Worked most of yesterday (when I wasn't watching my Indianapolis Colts get pasted - don't even start - I am NOT a happy camper!) but didn't arrive at my happy place until this morning, when it all came together.
That's sand stitch in the middle, with a wave cable running up each side.
Two more rows and I will switch to a wavy rib pattern which will segue into an enclosed cable down the middle and side panels of a wavy stitch.
I'm really loving the way the sand stitch works with the nubbiness of this yarn. And the texture bears a striking resemblance to the ice at water's edge.
The other project that called my name this weekend was a little something that's been rattling about in the back of my mind the past few weeks. There's not much in there to begin with, and even less now that I am peri-menopausal. (That's my excuse and I'm sticking to it!) so the rattle was fairly deafening.
It didn't compare with the noise level at the RCA dome, but it was way louder than the fans on their way out (or should I say down and out. FRACKKK!)
I had a ball of Dream in Color Smooshy left over from a botched design idea. You so DON'T want to see the swatch. Trust me.
And I needed something relatively mindless to work on at our monthly Ravelry meet up.
So I whipped up this little project for all you lovers out there, who can't wait for Valentine's Day. And I'm giving it to you now, a month ahead of time so you have time to complete it before the big day. It would make a great little gift for someone or a lovely accessory for your own celebration. It would also make a great project for a breast cancer survivor.
I call it HUGS AND KISSES.
See the X's and O's?
How about now?
The scarf owes its sense of place to Leland as well. When the boys were little and we said goodbye to the lake house at the end of summer, my stepmother Molly always ran outside and stood in the driveway, waving her arms about YMCA style, making "X"s and "O" s for the kids until we were out of sight.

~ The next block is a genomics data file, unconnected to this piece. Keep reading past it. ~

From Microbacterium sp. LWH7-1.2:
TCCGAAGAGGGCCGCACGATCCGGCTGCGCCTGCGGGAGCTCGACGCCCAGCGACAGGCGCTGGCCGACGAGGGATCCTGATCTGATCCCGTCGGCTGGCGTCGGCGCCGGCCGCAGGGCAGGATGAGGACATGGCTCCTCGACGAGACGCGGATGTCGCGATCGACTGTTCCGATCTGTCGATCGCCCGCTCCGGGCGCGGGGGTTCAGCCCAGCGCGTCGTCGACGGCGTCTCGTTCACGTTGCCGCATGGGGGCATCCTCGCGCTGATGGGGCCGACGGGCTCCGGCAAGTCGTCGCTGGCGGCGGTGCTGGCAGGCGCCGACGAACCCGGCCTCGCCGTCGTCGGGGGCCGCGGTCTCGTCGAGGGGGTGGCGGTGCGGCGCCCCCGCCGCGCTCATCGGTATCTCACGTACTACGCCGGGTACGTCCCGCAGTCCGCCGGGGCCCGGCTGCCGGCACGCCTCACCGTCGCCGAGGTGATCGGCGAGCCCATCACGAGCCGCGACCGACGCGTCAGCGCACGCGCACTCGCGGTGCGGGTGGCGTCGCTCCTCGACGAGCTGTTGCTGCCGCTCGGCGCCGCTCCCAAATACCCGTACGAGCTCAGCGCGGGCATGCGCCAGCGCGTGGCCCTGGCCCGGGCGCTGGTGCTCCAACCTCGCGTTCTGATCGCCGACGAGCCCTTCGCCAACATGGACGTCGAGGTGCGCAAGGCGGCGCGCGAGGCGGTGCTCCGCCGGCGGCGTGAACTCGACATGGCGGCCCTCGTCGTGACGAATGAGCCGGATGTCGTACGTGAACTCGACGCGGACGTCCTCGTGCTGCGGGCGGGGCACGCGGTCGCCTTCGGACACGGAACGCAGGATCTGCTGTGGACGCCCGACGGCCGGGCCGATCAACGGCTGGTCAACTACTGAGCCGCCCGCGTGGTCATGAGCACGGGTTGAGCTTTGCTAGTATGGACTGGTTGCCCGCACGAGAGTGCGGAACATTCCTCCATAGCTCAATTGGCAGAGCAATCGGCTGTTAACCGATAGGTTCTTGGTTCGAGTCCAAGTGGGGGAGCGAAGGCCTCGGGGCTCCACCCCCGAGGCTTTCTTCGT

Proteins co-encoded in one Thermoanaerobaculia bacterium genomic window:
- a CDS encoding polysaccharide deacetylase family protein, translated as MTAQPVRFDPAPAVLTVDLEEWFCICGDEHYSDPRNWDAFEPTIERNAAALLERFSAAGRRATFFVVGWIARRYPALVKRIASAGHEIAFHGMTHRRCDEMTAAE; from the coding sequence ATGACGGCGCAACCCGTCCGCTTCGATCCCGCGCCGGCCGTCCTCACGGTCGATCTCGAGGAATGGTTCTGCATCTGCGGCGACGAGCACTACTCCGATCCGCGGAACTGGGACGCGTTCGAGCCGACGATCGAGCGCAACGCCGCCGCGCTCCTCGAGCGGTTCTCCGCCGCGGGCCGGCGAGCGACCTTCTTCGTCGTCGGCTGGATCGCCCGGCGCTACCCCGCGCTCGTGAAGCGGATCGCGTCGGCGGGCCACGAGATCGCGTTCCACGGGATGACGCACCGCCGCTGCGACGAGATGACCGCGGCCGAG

Then she probably poured herself a stiff drink. (As you can see, I hold no misbegotten delusions as to the enchanting nature of my children when they were younger - or lack thereof.)
The kids picked up on it, and pretty soon we were "X"ing and "O"ing up and down the Lake Michigan coastline.
They knew it meant they were loved.
I knit my scarf in pink and cream, but it would be great in just about any red or pink combo, from fuschia to bubble gum pink to burgundy.
HUGS AND KISSES SCARF
Cast on 54 stitches.
Row 1: P1, *C4F, C4B, YO, SK2P, YO, C4B, C4F ,YO, SK2P, YO; repeat once from * to last 9 stitches, C4F, C4B, P1.
Row 2 (and all wrong side rows): K1, P52, K1.
Rows 3, 7, 11, & 15: P1, *K8, YO, SK2P, YO; repeat three more times from * to last 9 stitches, K8, P1.
Row 5: As row 1.
Row 9: P1, *C4B, C4F, YO, SK2P, YO, C4F, C4B ,YO, SK2P, YO; repeat once from * to last 9 stitches, C4B, C4F, P1.
Row 13: As row 9.
P - purl
K - knit
C4F - Cable 4 front: Slip two stitches to cable needle. Drop to front of scarf. Knit next two stitches. Knit two stitches from cable needle.
C4B -Cable 4 back:Slip two stitches to cable needle. Drop to back of scarf. Knit next two stitches. Knit two stitches from cable needle.
SK2P - Slip, Knit 2 together, Pass: Slip one stitch to right hand needle, KNit next 2 stitches together. Pass slipped stitch back over.
YO - yarn over: Pass yarn over needle from front to back.
Repeat these 16 rows until desired length or end of yarn. Bind off.
That's all there is to it. I made mine on size 5 US needles with sock weight, but you could really use any yarn you like from laceweight to worsted. Just adjust the needle size and number of repeats accordingly. You could easily make it into a shawl, or even an afghan.
The pattern is easily memorized and scoots right along.
So have fun, make sure to let your loved ones know how you feel about them (even if you don't want to go about waving your arms in the air like one of the Village People!)
And remember: Knit